Both mics seem very well-built and look great. They’re quite heavy; I don’t recommend trusting them to lightweight mic stands. The 7-pin cables that connect the mic to the PSU are nice and thick and wind up very easily.

I conducted two separate shootouts with both of these mics and a studio staple; the Neumann TLM 103Neumann TLM 103. The first test was on vocals; the second one was on acoustic guitar.


I had booked my vocal test session in the recording studio, but it turned out that a student had booked it for the same time just a few hours before I did so I decided to roll out our portable system into the best-sounding room on campus: the vocal music room. The room’s acoustics can be altered by the opening or drawing of a curtain system along the upper walls. I asked my friend Jessica Peterman to sing some original tunes for my shootout. Jessica is a promising singer/songwriter currently working toward her music technology degree at Clackamas Community College. She sang in Mt. Hood Community College’s Genesis vocal jazz ensemble for a year.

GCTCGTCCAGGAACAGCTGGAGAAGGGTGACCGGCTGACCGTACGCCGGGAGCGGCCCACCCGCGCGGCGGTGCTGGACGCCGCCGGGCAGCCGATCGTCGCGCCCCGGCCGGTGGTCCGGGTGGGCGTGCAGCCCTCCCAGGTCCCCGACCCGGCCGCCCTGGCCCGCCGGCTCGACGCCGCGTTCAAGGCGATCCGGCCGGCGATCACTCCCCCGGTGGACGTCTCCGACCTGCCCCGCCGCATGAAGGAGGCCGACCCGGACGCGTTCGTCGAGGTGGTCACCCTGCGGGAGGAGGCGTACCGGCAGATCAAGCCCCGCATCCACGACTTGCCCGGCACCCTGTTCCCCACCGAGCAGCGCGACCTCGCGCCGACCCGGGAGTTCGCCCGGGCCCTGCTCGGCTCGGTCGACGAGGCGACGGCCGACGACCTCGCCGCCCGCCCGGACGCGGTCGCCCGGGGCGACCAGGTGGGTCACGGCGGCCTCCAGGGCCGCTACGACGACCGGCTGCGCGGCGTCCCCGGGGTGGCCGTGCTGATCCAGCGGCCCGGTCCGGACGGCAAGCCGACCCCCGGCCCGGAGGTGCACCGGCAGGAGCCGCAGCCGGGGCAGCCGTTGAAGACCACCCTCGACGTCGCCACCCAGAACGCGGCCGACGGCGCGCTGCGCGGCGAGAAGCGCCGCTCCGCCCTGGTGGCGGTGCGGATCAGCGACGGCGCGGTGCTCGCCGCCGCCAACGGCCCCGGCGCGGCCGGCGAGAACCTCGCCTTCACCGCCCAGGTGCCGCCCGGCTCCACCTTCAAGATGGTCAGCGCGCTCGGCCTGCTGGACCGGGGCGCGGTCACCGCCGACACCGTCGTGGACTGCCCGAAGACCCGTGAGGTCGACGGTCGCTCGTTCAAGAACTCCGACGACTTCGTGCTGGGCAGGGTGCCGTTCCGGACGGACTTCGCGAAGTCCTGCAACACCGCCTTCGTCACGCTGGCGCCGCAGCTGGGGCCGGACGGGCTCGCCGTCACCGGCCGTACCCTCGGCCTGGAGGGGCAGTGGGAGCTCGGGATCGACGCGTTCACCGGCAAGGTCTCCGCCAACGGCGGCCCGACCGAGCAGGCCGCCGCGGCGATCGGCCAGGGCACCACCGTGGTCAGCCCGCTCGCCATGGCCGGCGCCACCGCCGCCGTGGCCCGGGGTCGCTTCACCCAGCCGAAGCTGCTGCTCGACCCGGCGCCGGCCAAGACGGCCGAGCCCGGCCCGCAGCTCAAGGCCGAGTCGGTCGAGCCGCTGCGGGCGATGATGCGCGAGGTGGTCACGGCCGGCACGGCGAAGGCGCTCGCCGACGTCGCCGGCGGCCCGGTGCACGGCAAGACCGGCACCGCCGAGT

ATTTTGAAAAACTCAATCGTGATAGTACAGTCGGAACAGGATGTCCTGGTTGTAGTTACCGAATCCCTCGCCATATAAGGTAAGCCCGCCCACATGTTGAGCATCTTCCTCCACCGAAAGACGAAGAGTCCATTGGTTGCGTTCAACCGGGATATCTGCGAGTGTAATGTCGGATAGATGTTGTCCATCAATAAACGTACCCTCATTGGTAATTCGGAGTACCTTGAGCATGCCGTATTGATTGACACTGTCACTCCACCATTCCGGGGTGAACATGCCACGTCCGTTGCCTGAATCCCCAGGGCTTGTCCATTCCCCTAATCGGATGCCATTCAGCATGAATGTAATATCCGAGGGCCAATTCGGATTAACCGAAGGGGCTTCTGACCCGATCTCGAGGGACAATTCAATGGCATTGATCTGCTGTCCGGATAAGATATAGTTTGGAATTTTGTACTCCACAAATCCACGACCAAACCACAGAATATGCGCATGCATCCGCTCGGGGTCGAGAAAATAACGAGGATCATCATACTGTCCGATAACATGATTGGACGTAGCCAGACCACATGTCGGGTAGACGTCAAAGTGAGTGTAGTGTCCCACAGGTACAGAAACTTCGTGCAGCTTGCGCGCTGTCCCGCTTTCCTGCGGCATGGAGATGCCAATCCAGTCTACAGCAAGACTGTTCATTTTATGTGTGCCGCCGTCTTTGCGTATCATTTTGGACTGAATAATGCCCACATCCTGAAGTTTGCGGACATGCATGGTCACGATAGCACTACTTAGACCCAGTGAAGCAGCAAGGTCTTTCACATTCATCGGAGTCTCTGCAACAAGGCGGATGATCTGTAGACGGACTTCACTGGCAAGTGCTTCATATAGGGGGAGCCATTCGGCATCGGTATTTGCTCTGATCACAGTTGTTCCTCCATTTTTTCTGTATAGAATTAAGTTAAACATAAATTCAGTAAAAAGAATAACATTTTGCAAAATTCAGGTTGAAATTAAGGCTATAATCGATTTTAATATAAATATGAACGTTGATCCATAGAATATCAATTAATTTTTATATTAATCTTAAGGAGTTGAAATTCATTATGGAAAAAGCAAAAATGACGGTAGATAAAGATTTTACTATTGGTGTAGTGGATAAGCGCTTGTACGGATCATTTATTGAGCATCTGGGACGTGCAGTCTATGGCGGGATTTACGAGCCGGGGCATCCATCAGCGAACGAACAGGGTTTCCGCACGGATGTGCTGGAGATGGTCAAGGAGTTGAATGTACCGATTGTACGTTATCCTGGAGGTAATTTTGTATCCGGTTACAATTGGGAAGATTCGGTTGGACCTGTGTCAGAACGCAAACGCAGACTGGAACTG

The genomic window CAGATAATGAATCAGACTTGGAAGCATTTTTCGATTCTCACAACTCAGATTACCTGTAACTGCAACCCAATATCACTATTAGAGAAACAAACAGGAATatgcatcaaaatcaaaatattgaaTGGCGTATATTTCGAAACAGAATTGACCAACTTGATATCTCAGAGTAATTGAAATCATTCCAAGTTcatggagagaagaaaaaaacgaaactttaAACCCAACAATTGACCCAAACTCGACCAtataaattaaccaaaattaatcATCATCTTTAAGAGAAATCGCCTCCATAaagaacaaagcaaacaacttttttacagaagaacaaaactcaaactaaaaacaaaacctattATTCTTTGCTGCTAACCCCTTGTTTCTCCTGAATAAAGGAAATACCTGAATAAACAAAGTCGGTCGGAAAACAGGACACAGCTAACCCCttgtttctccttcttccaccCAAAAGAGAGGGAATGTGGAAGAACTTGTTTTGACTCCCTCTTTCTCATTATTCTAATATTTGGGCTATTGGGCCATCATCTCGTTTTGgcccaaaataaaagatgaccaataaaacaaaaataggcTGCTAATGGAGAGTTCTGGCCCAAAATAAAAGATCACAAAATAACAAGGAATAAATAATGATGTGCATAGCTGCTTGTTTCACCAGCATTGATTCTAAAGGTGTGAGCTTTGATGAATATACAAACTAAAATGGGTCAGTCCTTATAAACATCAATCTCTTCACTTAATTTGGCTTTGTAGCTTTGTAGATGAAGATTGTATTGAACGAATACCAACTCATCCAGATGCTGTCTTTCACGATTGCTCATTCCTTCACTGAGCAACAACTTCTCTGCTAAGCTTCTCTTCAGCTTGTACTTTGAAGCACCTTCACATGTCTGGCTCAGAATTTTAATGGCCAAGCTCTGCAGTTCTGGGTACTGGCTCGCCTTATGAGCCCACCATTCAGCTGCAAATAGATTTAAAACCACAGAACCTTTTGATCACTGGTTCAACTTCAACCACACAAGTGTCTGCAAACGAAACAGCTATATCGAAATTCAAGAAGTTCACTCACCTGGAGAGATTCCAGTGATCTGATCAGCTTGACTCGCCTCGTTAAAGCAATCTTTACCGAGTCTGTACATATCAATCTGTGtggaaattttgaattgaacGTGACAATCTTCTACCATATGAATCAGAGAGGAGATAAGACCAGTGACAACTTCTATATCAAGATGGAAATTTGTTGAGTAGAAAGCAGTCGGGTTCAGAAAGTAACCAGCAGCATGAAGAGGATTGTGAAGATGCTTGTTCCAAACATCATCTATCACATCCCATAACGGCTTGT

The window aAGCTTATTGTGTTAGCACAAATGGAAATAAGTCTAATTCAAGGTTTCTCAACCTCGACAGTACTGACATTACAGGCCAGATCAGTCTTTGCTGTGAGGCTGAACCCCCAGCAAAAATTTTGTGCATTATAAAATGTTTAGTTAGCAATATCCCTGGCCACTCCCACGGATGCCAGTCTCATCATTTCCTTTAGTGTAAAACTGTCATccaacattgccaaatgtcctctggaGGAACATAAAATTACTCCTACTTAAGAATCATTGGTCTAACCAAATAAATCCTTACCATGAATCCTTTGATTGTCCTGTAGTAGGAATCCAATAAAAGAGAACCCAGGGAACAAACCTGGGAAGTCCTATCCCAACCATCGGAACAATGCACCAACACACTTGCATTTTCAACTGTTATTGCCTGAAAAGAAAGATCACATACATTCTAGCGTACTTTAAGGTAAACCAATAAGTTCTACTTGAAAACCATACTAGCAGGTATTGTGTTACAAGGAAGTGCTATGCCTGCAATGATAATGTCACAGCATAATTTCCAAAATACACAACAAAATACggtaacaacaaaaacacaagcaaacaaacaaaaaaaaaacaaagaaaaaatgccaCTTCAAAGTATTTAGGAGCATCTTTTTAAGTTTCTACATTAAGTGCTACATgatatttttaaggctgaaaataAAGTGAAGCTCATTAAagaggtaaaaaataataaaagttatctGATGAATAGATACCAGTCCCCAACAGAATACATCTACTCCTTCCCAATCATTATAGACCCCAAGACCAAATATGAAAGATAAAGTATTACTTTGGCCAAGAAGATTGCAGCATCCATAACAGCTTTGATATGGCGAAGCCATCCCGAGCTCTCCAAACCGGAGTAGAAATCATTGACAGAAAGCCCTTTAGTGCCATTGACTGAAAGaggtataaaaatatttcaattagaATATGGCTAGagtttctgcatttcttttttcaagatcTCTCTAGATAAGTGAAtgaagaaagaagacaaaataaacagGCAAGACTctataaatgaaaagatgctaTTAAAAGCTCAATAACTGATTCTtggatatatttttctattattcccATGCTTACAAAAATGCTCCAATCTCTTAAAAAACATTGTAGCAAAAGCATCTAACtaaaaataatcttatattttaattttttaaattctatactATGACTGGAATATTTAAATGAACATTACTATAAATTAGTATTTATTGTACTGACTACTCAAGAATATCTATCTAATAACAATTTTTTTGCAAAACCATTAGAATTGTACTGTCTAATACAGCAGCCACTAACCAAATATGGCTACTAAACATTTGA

The signal path for this first shootout is as follows:
M-Audio Octane Preamp →
 Digidesign 003 Interface→
  ProTools LE 8.0.4 @ 44.1kHz/24-bit.

One performance was captured by all three mics simultaneously. Both the Stellar mics had their polar patterns set to cardioid, and on the CM-4 neither the pad or the HPF was engaged.

Here are samples in 44.1kHz, 16-bit WAV from the vocal shootout. [These were gain-matched prior to MP3 conversion. –Ed.]

Mic: Stellar Sounds CM-4Stellar Sounds CM-4


Mic: Stellar Sounds CM-6Stellar Sounds CM-6


Mic: Neumann TLM 103Neumann TLM 103